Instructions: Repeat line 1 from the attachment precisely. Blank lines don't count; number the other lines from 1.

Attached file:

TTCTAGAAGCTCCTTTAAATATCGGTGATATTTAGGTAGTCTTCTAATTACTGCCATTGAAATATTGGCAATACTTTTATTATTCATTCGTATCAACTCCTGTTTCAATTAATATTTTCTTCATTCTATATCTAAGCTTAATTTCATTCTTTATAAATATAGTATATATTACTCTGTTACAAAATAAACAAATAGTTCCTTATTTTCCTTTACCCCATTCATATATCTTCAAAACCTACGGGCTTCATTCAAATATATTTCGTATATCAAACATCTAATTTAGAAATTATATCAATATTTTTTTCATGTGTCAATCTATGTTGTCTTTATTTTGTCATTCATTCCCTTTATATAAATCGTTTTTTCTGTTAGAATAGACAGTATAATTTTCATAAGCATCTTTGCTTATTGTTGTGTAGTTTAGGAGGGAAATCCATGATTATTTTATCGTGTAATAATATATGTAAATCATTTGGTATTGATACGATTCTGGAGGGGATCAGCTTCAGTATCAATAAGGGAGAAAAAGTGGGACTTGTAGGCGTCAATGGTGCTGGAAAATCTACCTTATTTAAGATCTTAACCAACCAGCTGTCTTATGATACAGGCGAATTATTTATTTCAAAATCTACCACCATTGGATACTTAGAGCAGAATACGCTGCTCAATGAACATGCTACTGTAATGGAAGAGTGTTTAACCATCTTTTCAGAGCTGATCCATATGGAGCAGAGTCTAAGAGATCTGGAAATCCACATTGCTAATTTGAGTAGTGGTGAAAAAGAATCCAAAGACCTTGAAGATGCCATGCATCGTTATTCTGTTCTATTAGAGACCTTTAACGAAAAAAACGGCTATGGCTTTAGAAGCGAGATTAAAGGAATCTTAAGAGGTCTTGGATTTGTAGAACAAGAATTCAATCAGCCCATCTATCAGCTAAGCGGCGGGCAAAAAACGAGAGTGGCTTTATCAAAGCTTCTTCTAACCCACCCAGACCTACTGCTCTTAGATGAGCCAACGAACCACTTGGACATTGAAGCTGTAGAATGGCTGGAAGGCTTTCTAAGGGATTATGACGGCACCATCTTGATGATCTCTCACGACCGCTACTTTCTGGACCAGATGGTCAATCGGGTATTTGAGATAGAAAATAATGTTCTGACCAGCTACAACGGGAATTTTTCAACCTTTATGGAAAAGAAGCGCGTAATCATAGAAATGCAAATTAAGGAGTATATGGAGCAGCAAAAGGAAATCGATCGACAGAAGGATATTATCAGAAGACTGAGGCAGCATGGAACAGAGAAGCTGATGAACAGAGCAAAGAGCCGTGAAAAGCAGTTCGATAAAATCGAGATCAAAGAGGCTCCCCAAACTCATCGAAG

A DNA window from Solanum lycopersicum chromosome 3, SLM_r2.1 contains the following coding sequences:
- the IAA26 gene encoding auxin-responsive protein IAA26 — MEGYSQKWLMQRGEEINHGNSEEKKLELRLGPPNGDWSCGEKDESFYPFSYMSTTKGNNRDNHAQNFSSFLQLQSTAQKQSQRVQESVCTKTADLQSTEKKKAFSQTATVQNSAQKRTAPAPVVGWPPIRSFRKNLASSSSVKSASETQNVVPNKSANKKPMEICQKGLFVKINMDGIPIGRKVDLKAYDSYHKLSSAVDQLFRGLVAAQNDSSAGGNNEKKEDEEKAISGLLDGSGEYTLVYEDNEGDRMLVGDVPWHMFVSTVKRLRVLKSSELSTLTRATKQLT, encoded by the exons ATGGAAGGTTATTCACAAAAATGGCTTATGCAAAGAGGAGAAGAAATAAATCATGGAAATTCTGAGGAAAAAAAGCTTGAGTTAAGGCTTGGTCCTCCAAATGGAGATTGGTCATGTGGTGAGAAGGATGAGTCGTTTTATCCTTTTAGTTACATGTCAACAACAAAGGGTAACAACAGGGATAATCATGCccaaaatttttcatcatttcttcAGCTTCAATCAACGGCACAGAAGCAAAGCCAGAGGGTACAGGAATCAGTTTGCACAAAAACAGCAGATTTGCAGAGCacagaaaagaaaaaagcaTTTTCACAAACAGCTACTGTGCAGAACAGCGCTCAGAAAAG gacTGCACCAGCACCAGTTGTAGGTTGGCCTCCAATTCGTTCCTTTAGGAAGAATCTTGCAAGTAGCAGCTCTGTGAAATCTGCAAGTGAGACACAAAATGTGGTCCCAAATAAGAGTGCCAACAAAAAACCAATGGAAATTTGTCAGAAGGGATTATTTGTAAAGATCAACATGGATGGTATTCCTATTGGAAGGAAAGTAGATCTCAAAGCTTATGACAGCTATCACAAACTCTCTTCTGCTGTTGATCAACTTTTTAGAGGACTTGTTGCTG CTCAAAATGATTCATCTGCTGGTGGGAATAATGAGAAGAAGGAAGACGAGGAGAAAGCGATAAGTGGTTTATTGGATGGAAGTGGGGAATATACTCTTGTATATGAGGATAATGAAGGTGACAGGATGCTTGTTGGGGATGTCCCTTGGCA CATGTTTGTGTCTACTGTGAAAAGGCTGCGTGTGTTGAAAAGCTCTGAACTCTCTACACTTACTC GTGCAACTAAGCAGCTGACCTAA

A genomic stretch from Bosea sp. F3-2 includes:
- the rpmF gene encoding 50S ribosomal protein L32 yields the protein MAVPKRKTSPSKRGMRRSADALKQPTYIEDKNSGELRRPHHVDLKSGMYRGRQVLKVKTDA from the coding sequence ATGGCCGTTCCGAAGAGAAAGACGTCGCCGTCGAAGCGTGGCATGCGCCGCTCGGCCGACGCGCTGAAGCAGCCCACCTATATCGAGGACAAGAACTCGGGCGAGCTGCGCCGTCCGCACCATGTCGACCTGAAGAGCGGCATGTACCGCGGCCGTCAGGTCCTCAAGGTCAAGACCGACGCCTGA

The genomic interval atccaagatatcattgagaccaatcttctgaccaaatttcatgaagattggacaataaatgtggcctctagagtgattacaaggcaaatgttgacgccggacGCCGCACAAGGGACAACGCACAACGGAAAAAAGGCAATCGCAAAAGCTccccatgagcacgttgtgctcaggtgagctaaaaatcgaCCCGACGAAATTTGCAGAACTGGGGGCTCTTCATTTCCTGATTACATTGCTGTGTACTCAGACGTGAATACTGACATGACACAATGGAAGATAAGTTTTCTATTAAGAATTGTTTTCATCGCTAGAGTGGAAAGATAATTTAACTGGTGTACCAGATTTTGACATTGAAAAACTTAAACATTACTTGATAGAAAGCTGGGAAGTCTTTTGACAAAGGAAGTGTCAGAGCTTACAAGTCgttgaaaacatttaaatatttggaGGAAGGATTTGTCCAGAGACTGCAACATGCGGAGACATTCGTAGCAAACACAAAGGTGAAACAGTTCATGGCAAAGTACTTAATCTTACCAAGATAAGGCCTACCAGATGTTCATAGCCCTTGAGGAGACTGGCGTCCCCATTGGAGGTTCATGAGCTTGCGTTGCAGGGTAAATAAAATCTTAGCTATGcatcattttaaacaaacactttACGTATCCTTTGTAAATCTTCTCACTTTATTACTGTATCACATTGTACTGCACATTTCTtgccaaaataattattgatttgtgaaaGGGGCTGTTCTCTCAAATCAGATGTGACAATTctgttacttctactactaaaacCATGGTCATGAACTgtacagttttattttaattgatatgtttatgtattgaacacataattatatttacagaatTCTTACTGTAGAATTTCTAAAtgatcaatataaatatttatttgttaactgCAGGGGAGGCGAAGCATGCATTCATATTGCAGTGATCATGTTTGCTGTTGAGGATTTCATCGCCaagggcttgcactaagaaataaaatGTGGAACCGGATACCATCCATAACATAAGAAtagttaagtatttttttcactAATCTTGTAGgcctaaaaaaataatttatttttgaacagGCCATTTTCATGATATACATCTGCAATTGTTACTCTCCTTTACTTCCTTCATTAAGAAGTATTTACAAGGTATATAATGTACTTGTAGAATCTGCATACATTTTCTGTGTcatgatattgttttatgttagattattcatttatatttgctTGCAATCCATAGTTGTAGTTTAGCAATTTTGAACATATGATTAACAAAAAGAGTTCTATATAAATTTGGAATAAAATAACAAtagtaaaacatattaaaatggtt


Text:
TTCTAGAAGCTCCTTTAAATATCGGTGATATTTAGGTAGTCTTCTAATTACTGCCATTGAAATATTGGCAATACTTTTATTATTCATTCGTATCAACTCCTGTTTCAATTAATATTTTCTTCATTCTATATCTAAGCTTAATTTCATTCTTTATAAATATAGTATATATTACTCTGTTACAAAATAAACAAATAGTTCCTTATTTTCCTTTACCCCATTCATATATCTTCAAAACCTACGGGCTTCATTCAAATATATTTCGTATATCAAACATCTAATTTAGAAATTATATCAATATTTTTTTCATGTGTCAATCTATGTTGTCTTTATTTTGTCATTCATTCCCTTTATATAAATCGTTTTTTCTGTTAGAATAGACAGTATAATTTTCATAAGCATCTTTGCTTATTGTTGTGTAGTTTAGGAGGGAAATCCATGATTATTTTATCGTGTAATAATATATGTAAATCATTTGGTATTGATACGATTCTGGAGGGGATCAGCTTCAGTATCAATAAGGGAGAAAAAGTGGGACTTGTAGGCGTCAATGGTGCTGGAAAATCTACCTTATTTAAGATCTTAACCAACCAGCTGTCTTATGATACAGGCGAATTATTTATTTCAAAATCTACCACCATTGGATACTTAGAGCAGAATACGCTGCTCAATGAACATGCTACTGTAATGGAAGAGTGTTTAACCATCTTTTCAGAGCTGATCCATATGGAGCAGAGTCTAAGAGATCTGGAAATCCACATTGCTAATTTGAGTAGTGGTGAAAAAGAATCCAAAGACCTTGAAGATGCCATGCATCGTTATTCTGTTCTATTAGAGACCTTTAACGAAAAAAACGGCTATGGCTTTAGAAGCGAGATTAAAGGAATCTTAAGAGGTCTTGGATTTGTAGAACAAGAATTCAATCAGCCCATCTATCAGCTAAGCGGCGGGCAAAAAACGAGAGTGGCTTTATCAAAGCTTCTTCTAACCCACCCAGACCTACTGCTCTTAGATGAGCCAACGAACCACTTGGACATTGAAGCTGTAGAATGGCTGGAAGGCTTTCTAAGGGATTATGACGGCACCATCTTGATGATCTCTCACGACCGCTACTTTCTGGACCAGATGGTCAATCGGGTATTTGAGATAGAAAATAATGTTCTGACCAGCTACAACGGGAATTTTTCAACCTTTATGGAAAAGAAGCGCGTAATCATAGAAATGCAAATTAAGGAGTATATGGAGCAGCAAAAGGAAATCGATCGACAGAAGGATATTATCAGAAGACTGAGGCAGCATGGAACAGAGAAGCTGATGAACAGAGCAAAGAGCCGTGAAAAGCAGTTCGATAAAATCGAGATCAAAGAGGCTCCCCAAACTCATCGAAG